• Infix Notation: Operators are between operands (e.g., A + B).
• Prefix Notation: Operators precede operands (e.g., +AB).
• Postfix Notation: Operators follow operands (e.g., AB+).

Step-by-Step Example: Evaluating a Postfix Expression

```Let’s evaluate the postfix expression 6 5 2 3 + 8 * + 3 + * using a stack. # Function to evaluate postfix expression def evaluate_postfix(expression): stack = [] for char in expression.split(): if char.isdigit(): stack.append(int(char)) else: b = stack.pop() a = stack.pop() if char == '+': stack.append(a + b) elif char == '-': stack.append(a - b) elif char == '*': stack.append(a * b) elif char == '/': stack.append(a / b) return stack.pop() # Example usage expression = "6 5 2 3 + 8 * + 3 + *" result = evaluate_postfix(expression) print(f"Result of postfix expression '{expression}' is {result}") ```

Output:

```Result of postfix expression '6 5 2 3 + 8 * + 3 + *' is 288 ```

## Utilising Stacks for Backtracking in Algorithms

Backtracking is an algorithmic approach to solving problems step by step. Stacks are significant in backtracking because they enable the storage and tracking of certain states of solutions.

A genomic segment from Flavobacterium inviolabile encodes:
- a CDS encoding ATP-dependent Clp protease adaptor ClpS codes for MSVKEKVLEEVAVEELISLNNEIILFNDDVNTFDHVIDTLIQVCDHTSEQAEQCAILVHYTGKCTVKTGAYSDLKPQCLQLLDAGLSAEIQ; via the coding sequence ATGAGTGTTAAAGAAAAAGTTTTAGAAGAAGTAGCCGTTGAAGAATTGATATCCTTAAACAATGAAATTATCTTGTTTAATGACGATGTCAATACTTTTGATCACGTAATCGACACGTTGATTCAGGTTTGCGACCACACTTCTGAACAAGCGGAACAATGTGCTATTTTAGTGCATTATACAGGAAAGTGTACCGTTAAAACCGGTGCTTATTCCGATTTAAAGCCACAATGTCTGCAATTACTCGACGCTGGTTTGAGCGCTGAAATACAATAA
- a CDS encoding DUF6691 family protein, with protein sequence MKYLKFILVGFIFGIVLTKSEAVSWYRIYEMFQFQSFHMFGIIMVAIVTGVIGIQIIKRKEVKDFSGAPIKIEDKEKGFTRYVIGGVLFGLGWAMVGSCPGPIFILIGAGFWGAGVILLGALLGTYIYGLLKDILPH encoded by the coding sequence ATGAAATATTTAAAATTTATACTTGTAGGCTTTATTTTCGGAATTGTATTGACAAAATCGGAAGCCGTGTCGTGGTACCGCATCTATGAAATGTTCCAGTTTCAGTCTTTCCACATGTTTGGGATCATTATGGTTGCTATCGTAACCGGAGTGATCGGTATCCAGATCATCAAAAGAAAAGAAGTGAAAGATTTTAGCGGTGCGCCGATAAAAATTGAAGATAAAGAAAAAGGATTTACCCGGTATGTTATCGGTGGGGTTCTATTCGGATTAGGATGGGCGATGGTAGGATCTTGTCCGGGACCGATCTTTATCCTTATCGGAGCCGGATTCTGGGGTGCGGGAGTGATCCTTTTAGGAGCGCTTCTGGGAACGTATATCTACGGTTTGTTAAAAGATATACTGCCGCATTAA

Explanation of Backtracking Technique

Backtracking is a search technique in which all possible solutions to a problem are tried out until the correct solution is found. If a path is invalid, we return to the previous state.

Example: Solving a Maze Using Backtracking and Stacks

Let’s solve a simple maze using a stack.

```# Function to solve a maze using backtracking and stacks def solve_maze(maze, start, end): stack = [start] visited = set() while stack: position = stack.pop() if position == end: return True if position in visited: continue visited.add(position) x, y = position # Add valid moves to stack if x > 0 and maze[x-1][y] == 0: stack.append((x-1, y)) if x < len(maze)-1 and maze[x+1][y] == 0: stack.append((x+1, y)) if y > 0 and maze[x][y-1] == 0: stack.append((x, y-1)) if y < len(maze[0])-1 and maze[x][y+1] == 0: stack.append((x, y+1)) return False   # Example usage maze = [ [0, 1, 0, 0], [0, 1, 0, 1], [0, 0, 0, 0], [1, 1, 0, 1] ] start = (0, 0) end = (3, 2) print("Path exists:", solve_maze(maze, start, end)) ```

Output:

```Path exists: True ```

## Reversing Data with the Help of Stack

How can we reverse a string or a list efficiently? This is a common question we face when dealing with data manipulation. Stacks offer a straightforward solution.

By leveraging the Last In, First Out (LIFO) property, we can reverse data quickly and effectively.

Let’s dive into a simple example. We will reverse a string using a stack.

```# Function to reverse a string using a stack def reverse_string(input_string): stack = [] for char in input_string: stack.append(char) reversed_string = '' while stack: reversed_string += stack.pop() return reversed_string   # Example usage input_string = "Data structures are fun" reversed_string = reverse_string(input_string) print("Reversed string:", reversed_string) ```